Infertility was not on either of our radars when in the fall of 2016 we received confirmation: I have a low sperm count. We were stunned by the number–6 sperm, so specific! –and dismayed when months of treatment didn’t do much. (For those keeping score at home, we jumped from 6 sperm to 7. Wahoo.)
The worst of it was the feeling of isolation. Around us, our friends seemed to get pregnant with ease and pop out babies, and while some were more comforting to us than others, we felt like pariahs. For Chris, there was the sense that this somehow made him less of a man, less worthy of being a dad or around fathers. For Kari, having a baby was all she had really wanted in life. The thought of never having a child was the death of a dream.
We cried at dinner parties. We declined baby shower invitations. We became numb, the kind of numb that comes when you are terrified you may never again feel joy. The feeling of being completely alone was like suffocating under a great weight. We’ll never forget that feeling.
The stats, however, say we’re not alone. Far from it. One in 8 couples deal with infertility. That’s over ten percent of couples. For many, IUI or IVF is the answer. But for couples with severe male-factor infertility, like us, we aren’t considered good candidates for typical fertility treatments.
Doors kept shutting, one by one. Until, that is, we called Snowflakes Embryo Adoption after receiving a tip from Kari’s mom. They sounded kind over the phone. They gave us the first “yes” we’d heard in months. They sounded hopeful.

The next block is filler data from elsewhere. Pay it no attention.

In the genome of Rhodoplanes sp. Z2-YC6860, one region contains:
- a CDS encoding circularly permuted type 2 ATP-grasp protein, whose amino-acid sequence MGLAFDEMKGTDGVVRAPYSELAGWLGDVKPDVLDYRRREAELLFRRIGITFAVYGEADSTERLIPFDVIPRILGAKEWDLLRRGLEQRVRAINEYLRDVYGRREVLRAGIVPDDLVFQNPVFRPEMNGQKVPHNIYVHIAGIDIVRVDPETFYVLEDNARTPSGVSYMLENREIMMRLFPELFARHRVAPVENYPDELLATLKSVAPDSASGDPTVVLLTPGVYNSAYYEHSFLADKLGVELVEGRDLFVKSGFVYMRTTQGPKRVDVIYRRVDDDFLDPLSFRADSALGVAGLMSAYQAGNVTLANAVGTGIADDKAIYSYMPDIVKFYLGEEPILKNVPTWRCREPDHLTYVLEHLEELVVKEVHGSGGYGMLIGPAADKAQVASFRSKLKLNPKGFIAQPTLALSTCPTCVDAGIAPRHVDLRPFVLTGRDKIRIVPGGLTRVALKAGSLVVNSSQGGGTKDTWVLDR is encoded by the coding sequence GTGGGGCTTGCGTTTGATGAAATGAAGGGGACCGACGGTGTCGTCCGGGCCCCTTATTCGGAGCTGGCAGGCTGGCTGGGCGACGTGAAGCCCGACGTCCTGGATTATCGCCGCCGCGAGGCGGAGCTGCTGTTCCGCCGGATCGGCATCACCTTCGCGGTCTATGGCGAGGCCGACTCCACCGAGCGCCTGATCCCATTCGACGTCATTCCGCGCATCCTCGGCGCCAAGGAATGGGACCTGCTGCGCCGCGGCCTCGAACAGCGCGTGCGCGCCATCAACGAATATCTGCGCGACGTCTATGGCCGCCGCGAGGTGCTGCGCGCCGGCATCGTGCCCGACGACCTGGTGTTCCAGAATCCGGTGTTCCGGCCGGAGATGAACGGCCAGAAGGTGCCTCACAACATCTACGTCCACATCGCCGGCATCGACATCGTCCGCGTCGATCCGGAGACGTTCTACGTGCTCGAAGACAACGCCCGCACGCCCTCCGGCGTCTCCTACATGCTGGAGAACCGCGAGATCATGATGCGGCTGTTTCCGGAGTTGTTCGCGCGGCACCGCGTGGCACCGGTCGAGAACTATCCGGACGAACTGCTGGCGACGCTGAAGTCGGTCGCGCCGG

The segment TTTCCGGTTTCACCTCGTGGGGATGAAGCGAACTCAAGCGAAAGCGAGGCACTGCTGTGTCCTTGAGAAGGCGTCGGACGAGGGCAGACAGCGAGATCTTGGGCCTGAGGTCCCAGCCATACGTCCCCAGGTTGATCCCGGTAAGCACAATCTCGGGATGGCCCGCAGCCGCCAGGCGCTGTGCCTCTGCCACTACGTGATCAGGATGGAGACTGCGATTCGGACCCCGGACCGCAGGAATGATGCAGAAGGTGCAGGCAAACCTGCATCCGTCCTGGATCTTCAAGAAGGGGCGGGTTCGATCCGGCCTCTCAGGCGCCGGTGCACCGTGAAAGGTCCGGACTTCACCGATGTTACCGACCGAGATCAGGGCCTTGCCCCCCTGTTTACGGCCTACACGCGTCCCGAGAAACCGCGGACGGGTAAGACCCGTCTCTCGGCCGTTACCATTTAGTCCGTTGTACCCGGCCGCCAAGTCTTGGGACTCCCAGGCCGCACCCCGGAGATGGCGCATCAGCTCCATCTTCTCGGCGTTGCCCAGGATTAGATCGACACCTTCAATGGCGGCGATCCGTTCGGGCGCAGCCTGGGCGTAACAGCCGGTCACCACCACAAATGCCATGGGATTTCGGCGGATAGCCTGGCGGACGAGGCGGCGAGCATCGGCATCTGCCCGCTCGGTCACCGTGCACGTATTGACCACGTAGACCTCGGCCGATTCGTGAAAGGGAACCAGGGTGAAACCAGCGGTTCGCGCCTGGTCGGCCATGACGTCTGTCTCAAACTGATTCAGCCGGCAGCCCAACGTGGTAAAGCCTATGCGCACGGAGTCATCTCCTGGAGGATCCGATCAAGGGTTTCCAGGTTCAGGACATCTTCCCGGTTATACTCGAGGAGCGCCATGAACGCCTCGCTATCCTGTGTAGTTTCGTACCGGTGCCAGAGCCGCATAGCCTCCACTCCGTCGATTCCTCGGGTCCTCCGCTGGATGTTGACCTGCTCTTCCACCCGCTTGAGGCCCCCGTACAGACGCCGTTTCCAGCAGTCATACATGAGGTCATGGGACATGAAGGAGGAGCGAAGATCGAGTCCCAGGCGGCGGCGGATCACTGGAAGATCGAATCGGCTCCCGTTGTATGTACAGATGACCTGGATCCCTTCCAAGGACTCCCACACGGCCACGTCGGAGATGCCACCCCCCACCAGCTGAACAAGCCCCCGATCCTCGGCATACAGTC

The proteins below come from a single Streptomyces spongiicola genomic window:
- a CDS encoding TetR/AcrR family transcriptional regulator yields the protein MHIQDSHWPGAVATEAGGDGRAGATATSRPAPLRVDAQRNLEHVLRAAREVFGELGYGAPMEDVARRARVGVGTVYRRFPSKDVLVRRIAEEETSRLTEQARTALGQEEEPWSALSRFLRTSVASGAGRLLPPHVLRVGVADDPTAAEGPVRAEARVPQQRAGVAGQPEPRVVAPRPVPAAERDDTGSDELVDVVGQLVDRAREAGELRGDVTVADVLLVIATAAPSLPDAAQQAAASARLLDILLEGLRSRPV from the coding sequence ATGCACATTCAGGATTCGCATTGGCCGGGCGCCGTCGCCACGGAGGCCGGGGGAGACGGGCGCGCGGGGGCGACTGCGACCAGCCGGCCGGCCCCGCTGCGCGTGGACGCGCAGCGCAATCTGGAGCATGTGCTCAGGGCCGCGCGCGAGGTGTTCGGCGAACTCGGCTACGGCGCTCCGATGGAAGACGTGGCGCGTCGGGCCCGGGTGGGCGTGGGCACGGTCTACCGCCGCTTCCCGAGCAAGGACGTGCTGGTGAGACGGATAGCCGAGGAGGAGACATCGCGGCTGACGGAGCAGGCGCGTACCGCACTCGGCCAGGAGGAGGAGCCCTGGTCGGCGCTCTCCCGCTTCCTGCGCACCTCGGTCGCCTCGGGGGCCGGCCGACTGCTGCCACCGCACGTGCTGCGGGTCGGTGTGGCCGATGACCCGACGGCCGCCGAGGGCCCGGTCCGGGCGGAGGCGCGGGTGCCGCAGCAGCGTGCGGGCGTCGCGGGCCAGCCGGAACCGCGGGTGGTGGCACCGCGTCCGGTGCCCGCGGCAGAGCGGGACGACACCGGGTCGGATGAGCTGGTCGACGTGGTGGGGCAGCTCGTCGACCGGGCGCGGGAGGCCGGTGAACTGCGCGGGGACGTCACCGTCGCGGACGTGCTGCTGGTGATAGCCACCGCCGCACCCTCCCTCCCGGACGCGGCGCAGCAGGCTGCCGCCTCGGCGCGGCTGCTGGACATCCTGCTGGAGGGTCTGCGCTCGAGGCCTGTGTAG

We talked with close friends and family about our decision, and in 2017, we completed the embryo adoption process and had our first frozen embryo transfer (FET). This resulted in a chemical pregnancy (or very early miscarriage) and once again, isolation reared its head. It told us we were dumb to hope. That we should give up. We didn’t know what to do.
But we tried again. And we’re happy to tell you that our second transfer has resulted in our son, 14 months old now, a wonderful child who is curious about rocks, likes to walk on his own, and keeps saying, “Dada!” even though we’re trying to teach him, “Mama!” We are grateful that the ups and downs of parenting are ours to have, despite the odds.
And the ups and downs can be YOURS, too. We know it might not feel like it. It might feel crazy, sad, weird, scary, frustrating. It might feel like another rabbit hole that goes nowhere. We’ve been there. And we know Snowflakes can offer hope.
We don’t feel alone anymore. Through infertility and embryo adoption, we’ve met so many amazing people — adoption workers, medical professionals, and couples just like you. We’re excited to raise our kids alongside other Snowflake babies, to raise awareness everywhere we go about embryo adoption, and to hear more stories of people conquering isolation with hope and community.